Nearly 67,000 Grade 12 learners sat down to write the first written NSC exam in the Western Cape

Grade 12 learners sat down to write their first paper, English Additional Language, at Sea Point High School. Picture: Armand Hough / Independent Newspapers

Grade 12 learners sat down to write their first paper, English Additional Language, at Sea Point High School. Picture: Armand Hough / Independent Newspapers

Published Oct 30, 2023


As Grade 12 learners across South Africa sat down to write their first written exam for the National Senior Certificate (NSC), nearly 67,000 learners from the Western Cape sat down on Monday morning.

The Western Cape MEC for Education, David Maynier said the first session went smoothly without incident.

“No disruptions have been reported today, and we are pleased that the public has heeded our call to make our matrics the VIPs of our province for the next few weeks. We hope that this positive start will set the tone for the entire exam session,” Maynier said.

A total of 76,903 candidates will write the NSC exams in the Western Cape this year; of this, 64,105 are full-time candidates and 12,798 are part-time candidates.

A total of 66,831 candidates wrote English Home Language, First Additional Language, or Second Additional Language in the morning sitting.

Last week, 11,731 candidates wrote Computer Applications Technology (CAT) and 1,000 wrote Information Technology (IT).

On Tuesday, 10,738 candidates will be writing Economic Paper 1 during the morning session, while a variety of languages with low enrolment, such as Arabic, French, and Latin, will be written in the afternoon session.

“In contrast, we have four subjects with just a single candidate writing in the Western Cape: IsiZulu Home Language, IsiZulu First Additional Language, Portuguese First Additional Language, and Telugu Second Additional Language. Thirteen candidates will complete the South African Sign Language Home Language exam,” Maynier said.

He said the exams will be written at 469 exam centres and overseen by 1,878 invigilators who will keep a close eye on proceedings and any potential irregularities. Marking will get under way after the final written exam, and 928,000 exam scripts will be marked by 4,158 markers and checked by 1,046 mark-checkers.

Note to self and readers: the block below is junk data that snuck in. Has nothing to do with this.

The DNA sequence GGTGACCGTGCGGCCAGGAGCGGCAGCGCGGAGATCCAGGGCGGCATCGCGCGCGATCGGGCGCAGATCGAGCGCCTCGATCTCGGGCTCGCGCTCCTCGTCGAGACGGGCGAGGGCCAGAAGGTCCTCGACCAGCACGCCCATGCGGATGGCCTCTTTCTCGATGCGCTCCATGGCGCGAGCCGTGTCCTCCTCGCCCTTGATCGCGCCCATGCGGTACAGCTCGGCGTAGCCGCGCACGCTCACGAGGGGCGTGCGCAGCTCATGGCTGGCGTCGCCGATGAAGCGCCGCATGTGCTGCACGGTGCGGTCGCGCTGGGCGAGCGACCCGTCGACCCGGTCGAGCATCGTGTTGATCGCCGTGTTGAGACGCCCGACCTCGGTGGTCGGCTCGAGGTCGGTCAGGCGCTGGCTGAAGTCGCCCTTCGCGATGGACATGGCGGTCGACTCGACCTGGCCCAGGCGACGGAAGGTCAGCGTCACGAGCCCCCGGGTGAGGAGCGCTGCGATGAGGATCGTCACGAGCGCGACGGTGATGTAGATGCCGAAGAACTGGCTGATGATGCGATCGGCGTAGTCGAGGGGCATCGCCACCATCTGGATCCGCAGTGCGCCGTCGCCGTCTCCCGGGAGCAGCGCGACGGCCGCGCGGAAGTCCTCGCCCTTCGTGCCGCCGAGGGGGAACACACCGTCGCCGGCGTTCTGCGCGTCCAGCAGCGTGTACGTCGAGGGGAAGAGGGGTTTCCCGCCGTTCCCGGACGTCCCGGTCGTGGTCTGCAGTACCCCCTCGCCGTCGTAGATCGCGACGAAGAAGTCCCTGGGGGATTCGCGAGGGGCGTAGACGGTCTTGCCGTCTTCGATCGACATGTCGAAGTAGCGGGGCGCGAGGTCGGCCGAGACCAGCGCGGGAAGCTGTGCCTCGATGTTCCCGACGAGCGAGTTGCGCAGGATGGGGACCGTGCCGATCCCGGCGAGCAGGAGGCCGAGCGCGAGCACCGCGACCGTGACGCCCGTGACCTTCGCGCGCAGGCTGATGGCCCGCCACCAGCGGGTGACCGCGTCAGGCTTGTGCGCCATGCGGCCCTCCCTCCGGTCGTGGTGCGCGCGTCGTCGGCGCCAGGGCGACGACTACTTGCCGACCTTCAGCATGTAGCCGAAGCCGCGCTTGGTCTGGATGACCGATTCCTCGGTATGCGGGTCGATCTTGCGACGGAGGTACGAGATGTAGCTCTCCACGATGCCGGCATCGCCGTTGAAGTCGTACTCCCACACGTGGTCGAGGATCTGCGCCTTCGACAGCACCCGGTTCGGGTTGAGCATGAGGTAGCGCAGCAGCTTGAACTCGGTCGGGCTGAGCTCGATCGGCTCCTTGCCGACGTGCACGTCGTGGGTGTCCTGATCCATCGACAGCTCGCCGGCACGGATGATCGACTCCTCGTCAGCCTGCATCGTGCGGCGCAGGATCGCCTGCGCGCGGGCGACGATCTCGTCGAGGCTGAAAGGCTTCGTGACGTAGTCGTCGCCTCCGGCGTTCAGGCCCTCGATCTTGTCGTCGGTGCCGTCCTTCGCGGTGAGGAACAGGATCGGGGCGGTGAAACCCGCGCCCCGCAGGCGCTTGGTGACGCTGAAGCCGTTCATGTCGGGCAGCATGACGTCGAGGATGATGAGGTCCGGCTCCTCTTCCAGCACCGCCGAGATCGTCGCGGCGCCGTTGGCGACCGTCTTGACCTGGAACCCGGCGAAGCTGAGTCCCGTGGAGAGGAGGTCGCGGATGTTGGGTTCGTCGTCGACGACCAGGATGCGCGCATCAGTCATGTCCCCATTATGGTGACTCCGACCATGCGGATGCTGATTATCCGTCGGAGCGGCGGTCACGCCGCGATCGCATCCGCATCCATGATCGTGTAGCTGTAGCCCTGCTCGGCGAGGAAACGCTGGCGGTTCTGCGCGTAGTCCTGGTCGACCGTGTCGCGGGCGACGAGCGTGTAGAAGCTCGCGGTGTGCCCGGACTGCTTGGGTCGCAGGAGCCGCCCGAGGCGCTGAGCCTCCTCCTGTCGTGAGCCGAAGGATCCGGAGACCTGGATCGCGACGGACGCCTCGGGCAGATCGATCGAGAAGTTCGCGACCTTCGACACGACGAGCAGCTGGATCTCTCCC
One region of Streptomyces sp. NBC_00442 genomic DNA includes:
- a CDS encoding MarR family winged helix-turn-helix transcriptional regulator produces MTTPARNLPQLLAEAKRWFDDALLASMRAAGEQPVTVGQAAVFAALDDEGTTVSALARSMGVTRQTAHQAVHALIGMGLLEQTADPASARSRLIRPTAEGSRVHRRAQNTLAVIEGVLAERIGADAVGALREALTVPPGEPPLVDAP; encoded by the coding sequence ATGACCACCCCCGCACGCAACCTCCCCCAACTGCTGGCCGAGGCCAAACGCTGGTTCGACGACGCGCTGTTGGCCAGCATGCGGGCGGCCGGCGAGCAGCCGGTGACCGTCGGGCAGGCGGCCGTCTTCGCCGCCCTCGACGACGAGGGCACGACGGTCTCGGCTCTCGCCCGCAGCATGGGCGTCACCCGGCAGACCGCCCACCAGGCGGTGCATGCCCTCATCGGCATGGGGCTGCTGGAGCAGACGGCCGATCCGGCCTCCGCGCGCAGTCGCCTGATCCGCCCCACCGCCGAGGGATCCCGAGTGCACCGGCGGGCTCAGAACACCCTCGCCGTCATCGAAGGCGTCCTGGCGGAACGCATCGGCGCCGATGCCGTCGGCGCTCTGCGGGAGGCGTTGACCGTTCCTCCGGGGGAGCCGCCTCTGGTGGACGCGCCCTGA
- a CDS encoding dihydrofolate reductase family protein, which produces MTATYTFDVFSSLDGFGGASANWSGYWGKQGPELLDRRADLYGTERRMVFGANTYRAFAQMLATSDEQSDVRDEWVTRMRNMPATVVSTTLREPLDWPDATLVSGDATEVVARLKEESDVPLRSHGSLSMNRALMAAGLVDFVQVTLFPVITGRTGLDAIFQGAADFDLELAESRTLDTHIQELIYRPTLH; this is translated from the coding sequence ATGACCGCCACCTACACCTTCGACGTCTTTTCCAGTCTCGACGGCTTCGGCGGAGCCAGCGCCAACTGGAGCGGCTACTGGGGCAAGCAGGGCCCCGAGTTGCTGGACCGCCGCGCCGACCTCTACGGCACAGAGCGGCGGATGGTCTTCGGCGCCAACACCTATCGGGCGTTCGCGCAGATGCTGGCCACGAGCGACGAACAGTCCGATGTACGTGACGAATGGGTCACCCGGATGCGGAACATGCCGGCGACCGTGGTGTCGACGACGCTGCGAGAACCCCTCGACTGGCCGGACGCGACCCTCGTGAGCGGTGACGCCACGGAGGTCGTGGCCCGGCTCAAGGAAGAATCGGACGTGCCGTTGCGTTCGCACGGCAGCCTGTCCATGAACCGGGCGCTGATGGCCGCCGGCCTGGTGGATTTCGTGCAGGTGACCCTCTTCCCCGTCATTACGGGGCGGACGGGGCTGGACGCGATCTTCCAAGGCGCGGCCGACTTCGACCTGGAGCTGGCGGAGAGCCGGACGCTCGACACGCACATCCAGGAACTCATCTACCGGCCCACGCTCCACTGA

A total of 123 exam papers will be written during the exam period, which ends on December 5, with Agricultural Technology.

Maynier said contingency plans have been put in place for load shedding and any disruptions.

“It is also clear that we simply cannot afford any disruptions. While our department prepares contingency plans each year, disruptions in the form of strikes and protests have a detrimental effect on our candidates. Matric is a stressful enough time without our learners having to worry about getting to their exams safely.

“We are also mindful of the impact of the ongoing load shedding and assure our matrics that we have the necessary protocols in place for exams to continue in the case of both scheduled and unscheduled power outages,” Maynier said.

He also urged Grade 12 learners to keep their heads down and keep working right until the last exam.

His message to the Class of 2023: “We wish you the very best for the matric exams! You have really put in the extra hours this year, and we are so proud of the effort you have made to invest in your own future. We know that this will be a very stressful time for you, but remember that this is the last stretch, so keep your head down, work hard, and above all, do your very best. We are here for you, we will support you, and we can’t wait to celebrate with you when the results are released next year.”

The national results announcement will take place on January 18, 2024, and learners will be able to get their results at school and online on January 19, 2024.

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